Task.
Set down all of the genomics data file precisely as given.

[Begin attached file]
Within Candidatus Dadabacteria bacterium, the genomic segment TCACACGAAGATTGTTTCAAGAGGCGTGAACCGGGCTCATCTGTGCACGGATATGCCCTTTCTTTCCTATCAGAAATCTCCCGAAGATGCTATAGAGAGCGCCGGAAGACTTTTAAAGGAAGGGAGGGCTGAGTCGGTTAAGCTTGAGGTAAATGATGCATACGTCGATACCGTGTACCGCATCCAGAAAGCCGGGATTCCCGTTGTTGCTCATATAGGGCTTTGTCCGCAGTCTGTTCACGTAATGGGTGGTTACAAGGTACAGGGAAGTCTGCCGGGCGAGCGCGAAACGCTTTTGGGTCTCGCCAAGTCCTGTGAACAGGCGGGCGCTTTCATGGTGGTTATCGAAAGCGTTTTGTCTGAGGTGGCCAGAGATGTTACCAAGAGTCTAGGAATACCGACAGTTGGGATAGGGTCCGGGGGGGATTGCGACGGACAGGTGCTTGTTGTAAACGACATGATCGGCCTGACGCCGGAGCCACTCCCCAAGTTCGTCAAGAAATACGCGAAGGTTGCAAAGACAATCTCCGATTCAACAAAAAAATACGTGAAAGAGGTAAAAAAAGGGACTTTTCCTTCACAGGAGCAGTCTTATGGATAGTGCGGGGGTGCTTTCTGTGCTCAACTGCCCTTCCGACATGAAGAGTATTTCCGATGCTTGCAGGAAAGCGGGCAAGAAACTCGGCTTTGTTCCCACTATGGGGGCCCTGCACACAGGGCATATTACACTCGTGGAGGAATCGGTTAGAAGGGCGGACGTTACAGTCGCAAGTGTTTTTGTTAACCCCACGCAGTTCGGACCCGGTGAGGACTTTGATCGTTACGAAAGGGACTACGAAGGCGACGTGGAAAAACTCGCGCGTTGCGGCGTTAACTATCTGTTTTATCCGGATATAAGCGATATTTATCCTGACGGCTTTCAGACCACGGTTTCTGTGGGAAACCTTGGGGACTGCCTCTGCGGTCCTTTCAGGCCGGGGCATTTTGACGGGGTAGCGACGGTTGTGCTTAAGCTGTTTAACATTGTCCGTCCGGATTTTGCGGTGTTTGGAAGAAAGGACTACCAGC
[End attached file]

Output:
Within Candidatus Dadabacteria bacterium, the genomic segment TCACACGAAGATTGTTTCAAGAGGCGTGAACCGGGCTCATCTGTGCACGGATATGCCCTTTCTTTCCTATCAGAAATCTCCCGAAGATGCTATAGAGAGCGCCGGAAGACTTTTAAAGGAAGGGAGGGCTGAGTCGGTTAAGCTTGAGGTAAATGATGCATACGTCGATACCGTGTACCGCATCCAGAAAGCCGGGATTCCCGTTGTTGCTCATATAGGGCTTTGTCCGCAGTCTGTTCACGTAATGGGTGGTTACAAGGTACAGGGAAGTCTGCCGGGCGAGCGCGAAACGCTTTTGGGTCTCGCCAAGTCCTGTGAACAGGCGGGCGCTTTCATGGTGGTTATCGAAAGCGTTTTGTCTGAGGTGGCCAGAGATGTTACCAAGAGTCTAGGAATACCGACAGTTGGGATAGGGTCCGGGGGGGATTGCGACGGACAGGTGCTTGTTGTAAACGACATGATCGGCCTGACGCCGGAGCCACTCCCCAAGTTCGTCAAGAAATACGCGAAGGTTGCAAAGACAATCTCCGATTCAACAAAAAAATACGTGAAAGAGGTAAAAAAAGGGACTTTTCCTTCACAGGAGCAGTCTTATGGATAGTGCGGGGGTGCTTTCTGTGCTCAACTGCCCTTCCGACATGAAGAGTATTTCCGATGCTTGCAGGAAAGCGGGCAAGAAACTCGGCTTTGTTCCCACTATGGGGGCCCTGCACACAGGGCATATTACACTCGTGGAGGAATCGGTTAGAAGGGCGGACGTTACAGTCGCAAGTGTTTTTGTTAACCCCACGCAGTTCGGACCCGGTGAGGACTTTGATCGTTACGAAAGGGACTACGAAGGCGACGTGGAAAAACTCGCGCGTTGCGGCGTTAACTATCTGTTTTATCCGGATATAAGCGATATTTATCCTGACGGCTTTCAGACCACGGTTTCTGTGGGAAACCTTGGGGACTGCCTCTGCGGTCCTTTCAGGCCGGGGCATTTTGACGGGGTAGCGACGGTTGTGCTTAAGCTGTTTAACATTGTCCGTCCGGATTTTGCGGTGTTTGGAAGAAAGGACTACCAGC